With Chuck Colson’s newest book, “My Final Word,” just released, we wanted to re-air another classic BreakPoint commentary that shows Chuck’s amazing foresight.
In today’s commentary, which Chuck gave the tongue-in-cheek title, “Gimme That Hot-Tub Religion,” Chuck takes on the church of self-help. Here’s the amazing thing: Chuck recorded this 20 years ago. It still applies. Here’s Chuck.
There's nothing like visiting another culture to get a new perspective on your own.
That's what Patty and I discovered a few years ago when we went to Japan. There we visited the Perfect Liberty Church, a Buddhist sect that was at the time the fastest growing church in the world.
And no wonder. The church taught that peace and joy are found merely by exercising our individuality. It could be golf, sex, or bird-watching—anything was okay so long as you were expressing your inner self.
As I read through the church's literature, I found myself nudging Patty and saying, "What nonsense. Imagine: They're saying you can do whatever you want as long as it makes you happy. And they call that a church?"
Later, back in the States, Patty and I were surfing through the TV channels one night when a Christian program caught our eye. The set was gaudy, the furniture overstuffed, and the hosts were offering a saccharine vision of the abundant life.
You can have perfect joy and prosperity, they crooned. God doesn't want anyone to suffer or be deprived. He just wants us to be happy.
Suddenly it struck us: The message of this Christian TV program was no different from what we had witnessed in Japan. It was Christianized Buddhism.
It seems that everywhere—from Tennessee to Tokyo—religion is being permeated by a consumerist mentality.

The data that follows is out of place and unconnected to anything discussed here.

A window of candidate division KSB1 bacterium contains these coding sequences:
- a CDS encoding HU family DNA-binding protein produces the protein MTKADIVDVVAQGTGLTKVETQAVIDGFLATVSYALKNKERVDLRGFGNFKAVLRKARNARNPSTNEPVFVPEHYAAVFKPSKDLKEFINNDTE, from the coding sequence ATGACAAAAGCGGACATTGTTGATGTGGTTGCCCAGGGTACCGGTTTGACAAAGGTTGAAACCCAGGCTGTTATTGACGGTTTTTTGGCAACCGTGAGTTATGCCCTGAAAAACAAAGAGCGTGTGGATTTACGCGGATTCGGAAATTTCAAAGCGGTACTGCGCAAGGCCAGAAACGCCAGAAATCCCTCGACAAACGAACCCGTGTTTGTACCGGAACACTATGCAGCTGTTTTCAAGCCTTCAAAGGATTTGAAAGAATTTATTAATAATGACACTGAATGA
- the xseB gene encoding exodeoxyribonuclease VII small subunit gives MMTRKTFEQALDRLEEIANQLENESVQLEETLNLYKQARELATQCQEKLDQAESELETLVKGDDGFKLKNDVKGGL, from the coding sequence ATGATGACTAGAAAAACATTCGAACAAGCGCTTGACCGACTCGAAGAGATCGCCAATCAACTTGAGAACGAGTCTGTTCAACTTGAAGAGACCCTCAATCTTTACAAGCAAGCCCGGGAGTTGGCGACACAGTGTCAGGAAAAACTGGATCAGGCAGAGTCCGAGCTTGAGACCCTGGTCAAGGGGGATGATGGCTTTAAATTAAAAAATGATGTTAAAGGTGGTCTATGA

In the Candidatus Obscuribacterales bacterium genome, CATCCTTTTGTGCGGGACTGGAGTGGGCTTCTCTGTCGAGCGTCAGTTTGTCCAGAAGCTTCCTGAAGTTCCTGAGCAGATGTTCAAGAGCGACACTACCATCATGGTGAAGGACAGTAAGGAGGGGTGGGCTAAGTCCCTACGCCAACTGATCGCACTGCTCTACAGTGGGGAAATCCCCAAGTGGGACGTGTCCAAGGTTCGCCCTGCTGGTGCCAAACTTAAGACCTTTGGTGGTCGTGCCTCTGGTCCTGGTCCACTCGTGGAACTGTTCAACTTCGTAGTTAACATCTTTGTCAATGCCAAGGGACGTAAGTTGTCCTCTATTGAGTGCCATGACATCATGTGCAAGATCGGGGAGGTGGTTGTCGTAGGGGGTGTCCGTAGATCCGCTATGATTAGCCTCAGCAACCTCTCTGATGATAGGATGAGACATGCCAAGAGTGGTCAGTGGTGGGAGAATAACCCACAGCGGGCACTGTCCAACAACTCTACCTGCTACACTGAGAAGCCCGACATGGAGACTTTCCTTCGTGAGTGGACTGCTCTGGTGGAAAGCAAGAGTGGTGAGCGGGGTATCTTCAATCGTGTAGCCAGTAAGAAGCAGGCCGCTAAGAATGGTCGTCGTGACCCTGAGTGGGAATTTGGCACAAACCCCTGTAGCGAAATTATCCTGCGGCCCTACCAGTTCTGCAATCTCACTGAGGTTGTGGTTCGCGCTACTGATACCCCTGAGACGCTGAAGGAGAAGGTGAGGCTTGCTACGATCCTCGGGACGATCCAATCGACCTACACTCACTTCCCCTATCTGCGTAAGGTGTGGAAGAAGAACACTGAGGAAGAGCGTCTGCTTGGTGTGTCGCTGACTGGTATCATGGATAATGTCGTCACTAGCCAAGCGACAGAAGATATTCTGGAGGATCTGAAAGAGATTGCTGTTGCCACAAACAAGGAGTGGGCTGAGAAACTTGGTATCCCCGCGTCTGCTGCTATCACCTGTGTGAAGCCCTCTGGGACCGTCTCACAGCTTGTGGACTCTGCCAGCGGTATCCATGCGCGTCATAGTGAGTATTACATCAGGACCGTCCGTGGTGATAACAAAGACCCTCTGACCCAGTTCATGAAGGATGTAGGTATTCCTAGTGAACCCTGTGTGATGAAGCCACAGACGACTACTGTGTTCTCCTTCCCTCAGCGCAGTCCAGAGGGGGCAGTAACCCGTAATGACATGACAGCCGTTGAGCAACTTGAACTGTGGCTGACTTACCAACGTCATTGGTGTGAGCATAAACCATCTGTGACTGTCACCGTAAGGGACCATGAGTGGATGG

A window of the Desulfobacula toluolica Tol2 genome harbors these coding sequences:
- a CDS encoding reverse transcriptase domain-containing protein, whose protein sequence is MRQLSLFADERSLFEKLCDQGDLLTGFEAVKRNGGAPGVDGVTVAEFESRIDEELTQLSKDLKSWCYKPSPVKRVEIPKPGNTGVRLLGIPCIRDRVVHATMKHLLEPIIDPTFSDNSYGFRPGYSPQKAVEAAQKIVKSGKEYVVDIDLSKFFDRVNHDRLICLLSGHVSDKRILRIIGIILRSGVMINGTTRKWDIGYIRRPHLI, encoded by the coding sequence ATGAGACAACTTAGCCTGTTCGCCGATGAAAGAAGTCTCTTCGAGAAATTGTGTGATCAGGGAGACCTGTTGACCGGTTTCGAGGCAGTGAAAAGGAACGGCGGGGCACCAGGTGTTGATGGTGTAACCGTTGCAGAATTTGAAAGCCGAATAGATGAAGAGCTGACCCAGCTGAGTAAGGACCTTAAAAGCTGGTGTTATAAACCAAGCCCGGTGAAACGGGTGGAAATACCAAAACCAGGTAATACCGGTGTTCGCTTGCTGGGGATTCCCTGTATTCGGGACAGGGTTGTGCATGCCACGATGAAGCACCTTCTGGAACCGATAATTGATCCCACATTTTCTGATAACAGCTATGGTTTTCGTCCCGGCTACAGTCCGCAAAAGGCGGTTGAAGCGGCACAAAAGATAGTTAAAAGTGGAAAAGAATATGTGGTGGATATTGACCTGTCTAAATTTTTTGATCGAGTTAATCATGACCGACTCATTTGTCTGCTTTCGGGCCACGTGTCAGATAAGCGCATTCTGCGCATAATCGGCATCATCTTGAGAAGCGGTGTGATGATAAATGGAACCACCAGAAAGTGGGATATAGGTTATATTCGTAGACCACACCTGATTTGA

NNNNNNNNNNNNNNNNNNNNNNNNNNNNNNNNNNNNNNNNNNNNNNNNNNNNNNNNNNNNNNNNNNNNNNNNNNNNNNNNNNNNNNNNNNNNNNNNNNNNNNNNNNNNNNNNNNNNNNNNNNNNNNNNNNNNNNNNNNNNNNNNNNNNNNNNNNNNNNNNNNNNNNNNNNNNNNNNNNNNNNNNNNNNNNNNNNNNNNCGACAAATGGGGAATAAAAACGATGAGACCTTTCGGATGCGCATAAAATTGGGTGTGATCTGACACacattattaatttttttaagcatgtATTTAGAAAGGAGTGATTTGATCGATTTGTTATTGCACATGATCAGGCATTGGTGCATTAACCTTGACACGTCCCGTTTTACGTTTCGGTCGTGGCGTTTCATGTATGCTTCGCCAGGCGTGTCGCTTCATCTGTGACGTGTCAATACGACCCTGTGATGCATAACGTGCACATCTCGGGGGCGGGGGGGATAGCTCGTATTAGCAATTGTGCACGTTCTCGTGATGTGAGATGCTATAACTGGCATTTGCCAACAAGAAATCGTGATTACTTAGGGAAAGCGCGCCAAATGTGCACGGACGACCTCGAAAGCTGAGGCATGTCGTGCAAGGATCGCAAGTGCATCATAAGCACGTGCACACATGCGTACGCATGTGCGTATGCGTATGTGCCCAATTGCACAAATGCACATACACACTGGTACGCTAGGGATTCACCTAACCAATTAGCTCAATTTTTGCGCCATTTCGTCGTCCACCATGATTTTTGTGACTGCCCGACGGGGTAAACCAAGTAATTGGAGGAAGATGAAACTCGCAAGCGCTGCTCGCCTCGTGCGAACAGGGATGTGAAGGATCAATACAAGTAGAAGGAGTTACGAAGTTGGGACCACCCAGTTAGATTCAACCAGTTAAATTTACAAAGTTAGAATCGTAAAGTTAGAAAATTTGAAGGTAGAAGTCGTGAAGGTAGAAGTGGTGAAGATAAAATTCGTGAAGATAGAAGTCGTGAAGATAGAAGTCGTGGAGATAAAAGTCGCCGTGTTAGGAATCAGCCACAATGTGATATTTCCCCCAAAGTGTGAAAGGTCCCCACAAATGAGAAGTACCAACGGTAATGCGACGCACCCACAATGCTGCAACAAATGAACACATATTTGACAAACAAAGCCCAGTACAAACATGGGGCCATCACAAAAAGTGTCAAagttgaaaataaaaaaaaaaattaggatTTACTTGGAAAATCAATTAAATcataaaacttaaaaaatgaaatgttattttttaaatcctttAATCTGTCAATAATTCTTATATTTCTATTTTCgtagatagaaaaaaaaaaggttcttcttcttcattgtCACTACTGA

A few years ago Newsweek magazine heralded the resurgence of religion among Baby Boomers. But it isn't anything like the old-time religion. The goal in this revival, Newsweek said, is not salvation but support; not holiness but self-help. People don't convert; they pick and choose—as if religion were just another commodity on the market. They flit from church to church in search of what makes them feel good.
In this consumerist environment, pastors feel pressure to act like businessmen, out to attract more customers. In the process they often unconsciously repackage the church's message: A little rationalizing here, a little rounding off there—and soon the church is transformed from a worshiping community into a comforting haven from life's pressures. What J. I. Packer, the great theologian, calls "hot-tub religion."
Well, the church has got to pull the plug on the hot tub. When Jesus talked about the Church, He wasn't talking about buildings or programs. He was talking about a new community—called out to give the world a foretaste of the coming Kingdom.
The Church's task is not to make people happy but to make them holy. Its gift to the world is not therapy but truth.
As I argue in my book The Body, Christians need to recover the biblical view of the church.
You can learn more about this important subject by calling BreakPoint and ordering a copy of “The Body: Being Light in Darkness.” If we don’t recover the biblical view of the Church, we’ll lose our distinctive calling to a feel-good consumerism. And we’ll have nothing better to offer the world than a Christianized form of Buddhism.
This commentary first aired November 22, 1993.
BreakPoint is a Christian worldview ministry that seeks to build and resource a movement of Christians committed to living and defending Christian worldview in all areas of life. Begun by Chuck Colson in 1991 as a daily radio broadcast, BreakPoint provides a Christian perspective on today’s news and trends via radio, interactive media, and print. Today BreakPoint commentaries, co-hosted by Eric Metaxas and John Stonestreet, air daily on more than 1,200 outlets with an estimated weekly listening audience of eight million people. Feel free to contact us at BreakPoint.org where you can read and search answers to common questions.
Eric Metaxas is a co-host of BreakPoint Radio and a best-selling author whose biographies, children's books, and popular apologetics have been translated into more than a dozen languages.
Publication date: August 10, 2015